Tag Archives: John Fletcher

Mr. Scatter shares the wealth

Mr. Scatter has been a writing fool lately, and not all of it for the virtual pages of this illustrious blog.

Louis Untermeyer, laureate lionine. Wikimedia Commons.He has also composed essays that resulted in actual financial recompense, including a trio of pieces for that fine and noble stalwart of legacy media, The Oregonian.

This piece, about Oregon’s search for a new poet laureate, analyzes the situation and reveals the two most important qualifications: a cool name and cool hair. In the old days it also helped if you could rhyme on a dime, but that is less important in our times of free and cut-rate verse. Mr. Scatter is given to understand that sometimes poems don’t rhyme at all!

Colley Cibber: Bad poetry, great hair. Wikimedia Commons.Mr. Scatter is, in fact, in favor of this position and its title, and he admires Oregon’s retiring laureate, Lawson Fusao Inada, in whose hands the post has been not simply ceremonial but also active and engaged: He has taken poetry and learning to the far corners of the state, in situations ordinary and unusual, and persuasively held that language matters.

Today, by the way, is the final day to nominate someone to be Oregon’s next laureate. Find out how here.

This morning’s Oregonian features this story about the artist Joe Feddersen, whose most recent museum exhibition, Vital Signs, is at the Hallie Ford Museum of Art in Salem.

Joe Feddersen. Photo: Mary RandlettIt’s a fine show, worth the trip. And speaking of trips, Mr. Scatter pauses for what might seem a brief diversion but in fact is not.

Mrs. Scatter ceaselessly admonishes Mr. Scatter that he should join a social network club called Facebook. Mr. PAW goes a step further, proclaiming loudly that Mr. Scatter must Tweet.

In fact, Mr. Scatter has trouble with the 200-odd emails that jam his computer daily, and does not fully understand his so-called “smart” telephone. So please drop in on this reconstruction of the interview portion of How Mr. Scatter Got That Story:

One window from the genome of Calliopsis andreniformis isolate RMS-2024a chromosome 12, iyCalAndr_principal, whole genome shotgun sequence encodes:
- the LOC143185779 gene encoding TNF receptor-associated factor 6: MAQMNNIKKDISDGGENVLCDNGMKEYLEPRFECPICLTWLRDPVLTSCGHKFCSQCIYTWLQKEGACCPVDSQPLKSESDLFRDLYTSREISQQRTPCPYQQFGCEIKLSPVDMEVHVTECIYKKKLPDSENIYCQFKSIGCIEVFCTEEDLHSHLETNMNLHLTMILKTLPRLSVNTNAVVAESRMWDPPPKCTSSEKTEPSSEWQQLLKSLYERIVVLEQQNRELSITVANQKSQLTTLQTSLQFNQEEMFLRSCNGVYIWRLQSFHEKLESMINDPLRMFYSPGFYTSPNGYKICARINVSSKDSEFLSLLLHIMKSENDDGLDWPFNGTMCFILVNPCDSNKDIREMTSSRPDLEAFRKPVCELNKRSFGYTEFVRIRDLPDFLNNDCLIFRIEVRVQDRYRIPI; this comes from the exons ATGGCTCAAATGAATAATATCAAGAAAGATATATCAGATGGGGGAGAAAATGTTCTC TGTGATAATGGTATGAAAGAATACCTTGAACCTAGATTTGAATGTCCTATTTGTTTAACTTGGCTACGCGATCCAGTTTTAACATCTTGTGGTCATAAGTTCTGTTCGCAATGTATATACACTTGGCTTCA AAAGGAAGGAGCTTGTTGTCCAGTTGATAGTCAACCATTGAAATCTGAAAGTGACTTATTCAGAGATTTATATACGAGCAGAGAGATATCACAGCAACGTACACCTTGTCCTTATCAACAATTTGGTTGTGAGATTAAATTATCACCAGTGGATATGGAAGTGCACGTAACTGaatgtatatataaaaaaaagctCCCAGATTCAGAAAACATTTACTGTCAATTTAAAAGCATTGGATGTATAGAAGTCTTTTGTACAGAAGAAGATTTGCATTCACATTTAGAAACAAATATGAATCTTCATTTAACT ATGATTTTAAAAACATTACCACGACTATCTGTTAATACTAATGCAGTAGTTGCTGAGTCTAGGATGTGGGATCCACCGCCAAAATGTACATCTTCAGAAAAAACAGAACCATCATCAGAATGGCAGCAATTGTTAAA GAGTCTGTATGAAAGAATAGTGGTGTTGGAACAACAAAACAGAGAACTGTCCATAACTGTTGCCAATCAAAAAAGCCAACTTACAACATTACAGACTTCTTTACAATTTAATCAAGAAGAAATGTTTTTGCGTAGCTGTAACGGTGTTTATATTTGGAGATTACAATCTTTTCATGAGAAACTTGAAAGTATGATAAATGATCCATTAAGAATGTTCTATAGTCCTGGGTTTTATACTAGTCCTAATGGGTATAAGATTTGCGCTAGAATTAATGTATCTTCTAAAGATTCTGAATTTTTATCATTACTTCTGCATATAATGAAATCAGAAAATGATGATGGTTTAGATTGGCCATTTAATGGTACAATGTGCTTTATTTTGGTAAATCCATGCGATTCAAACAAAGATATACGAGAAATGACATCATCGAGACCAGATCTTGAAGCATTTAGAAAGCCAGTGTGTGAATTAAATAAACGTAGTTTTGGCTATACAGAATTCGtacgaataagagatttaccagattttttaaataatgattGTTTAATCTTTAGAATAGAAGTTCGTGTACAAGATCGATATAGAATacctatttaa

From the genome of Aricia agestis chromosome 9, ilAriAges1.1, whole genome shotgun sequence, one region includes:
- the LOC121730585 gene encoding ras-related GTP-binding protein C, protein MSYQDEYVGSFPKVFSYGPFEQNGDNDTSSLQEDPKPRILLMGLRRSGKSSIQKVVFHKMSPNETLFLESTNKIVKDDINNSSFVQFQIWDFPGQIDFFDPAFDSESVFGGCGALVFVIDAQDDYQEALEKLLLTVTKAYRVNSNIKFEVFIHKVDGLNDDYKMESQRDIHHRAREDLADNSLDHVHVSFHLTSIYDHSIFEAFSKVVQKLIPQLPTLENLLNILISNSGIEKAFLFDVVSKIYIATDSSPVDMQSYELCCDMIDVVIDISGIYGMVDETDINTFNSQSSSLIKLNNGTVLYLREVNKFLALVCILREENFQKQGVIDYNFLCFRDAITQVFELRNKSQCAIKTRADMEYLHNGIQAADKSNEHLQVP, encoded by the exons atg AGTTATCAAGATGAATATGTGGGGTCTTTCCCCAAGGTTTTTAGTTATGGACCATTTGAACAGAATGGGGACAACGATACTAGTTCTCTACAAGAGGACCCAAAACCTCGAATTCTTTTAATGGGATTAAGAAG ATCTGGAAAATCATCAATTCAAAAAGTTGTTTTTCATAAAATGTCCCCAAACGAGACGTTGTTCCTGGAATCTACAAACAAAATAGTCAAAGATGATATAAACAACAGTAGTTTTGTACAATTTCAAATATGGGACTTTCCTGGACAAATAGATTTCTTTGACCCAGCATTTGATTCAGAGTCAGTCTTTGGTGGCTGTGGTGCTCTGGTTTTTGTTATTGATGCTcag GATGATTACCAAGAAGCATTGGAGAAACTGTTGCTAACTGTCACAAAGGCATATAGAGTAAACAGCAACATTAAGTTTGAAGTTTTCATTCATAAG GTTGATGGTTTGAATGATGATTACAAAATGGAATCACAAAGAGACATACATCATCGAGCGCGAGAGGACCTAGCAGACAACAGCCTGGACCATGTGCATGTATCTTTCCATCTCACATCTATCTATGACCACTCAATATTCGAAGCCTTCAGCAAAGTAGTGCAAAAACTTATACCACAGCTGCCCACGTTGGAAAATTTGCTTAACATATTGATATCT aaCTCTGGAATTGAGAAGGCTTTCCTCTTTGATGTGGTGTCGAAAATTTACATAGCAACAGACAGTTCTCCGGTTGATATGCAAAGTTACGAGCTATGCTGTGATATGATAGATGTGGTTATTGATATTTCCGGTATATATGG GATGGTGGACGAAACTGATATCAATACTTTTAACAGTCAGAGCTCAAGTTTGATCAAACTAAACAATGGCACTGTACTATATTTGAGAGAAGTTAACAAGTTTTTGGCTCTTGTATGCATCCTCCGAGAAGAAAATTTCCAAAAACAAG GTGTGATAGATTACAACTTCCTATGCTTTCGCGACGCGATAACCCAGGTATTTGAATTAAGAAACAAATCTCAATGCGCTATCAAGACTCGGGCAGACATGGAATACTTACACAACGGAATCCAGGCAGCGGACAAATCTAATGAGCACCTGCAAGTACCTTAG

Continue reading Mr. Scatter shares the wealth

Gentlemen, do the right thing

Nurys Herrera and Vicente Guzmán-Orozco; photo by Russell Young

Tomorrow is St. Valentine’s Day. This is an important occasion, and not one to be taken lightly — or, horror of horrors, forgotten — unless you enjoy being a thirty-five-year-old bachelor living in your parents’ basement and spending all your free time playing online Dungeons & Dragons.

Pancho Villa did not waste his time like that. Pancho Villa did not spend his Valentine’s nights alone. Pancho Villa was a man, and he knew how to treat his significant other of the moment.

This may or may not be at the heart of Sabina Berman’s comedy Entre Villa y una Mujer Desnud (Between Pancho Villa and a Naked Woman), which opened last night at Milagro Theatre. The play’s performed in Spanish, with English subtitles, and although we haven’t seen it yet, as Milagro describes it, it sounds fetching:

Gina wants more out of her casual relationship with Adrian, a liberal intellectual who’s in it only for some good sex. Adrian shies away from any form of commitment – that is, until Gina takes up with a younger, more sensitive lover. That’s when the spirit of Mexico’s most famous revolutionary rides again, appearing as Adrian’s macho conscience ready to do anything to win this battle of the sexes.

This evening Mr. and Mrs. Scatter will hie themselves out to Hillsboro for the opening of Bag & Baggage Theatre‘s own contribution to the battle of the sexes: a scrunching-together of Shakespeare’s comedy The Taming of the Shrew and John Fletcher‘s Jacobean response to it, The Woman’s Prize, or The Tamer Tamed, in which Kate comes out on top. Do tell!

We might have gone to Third Rail Rep‘s new revival of David Mamet‘s American Buffalo, which looks like it could be a memorable production, but not this weekend. It’s about three loser guys trying to pull off a scam from a junk shop. What’s the percentage in that? If they couldn’t score a date, they should have just settled in for a round of Dungeons & Dragons.

Don’t let that happen to you, D&D boys. A last-minute tip: Flowers are always good. Chocolates, too. At Chez Scatter, we’re planning oysters and sparkling wine. We might be leaving our bandolier and hat on the hitching post, though.


PICTURED: Nurys Herrera and Vicente Guzmán-Orozco in “Entre Villa y una Mujer Desnud.” Photo by Russell Young.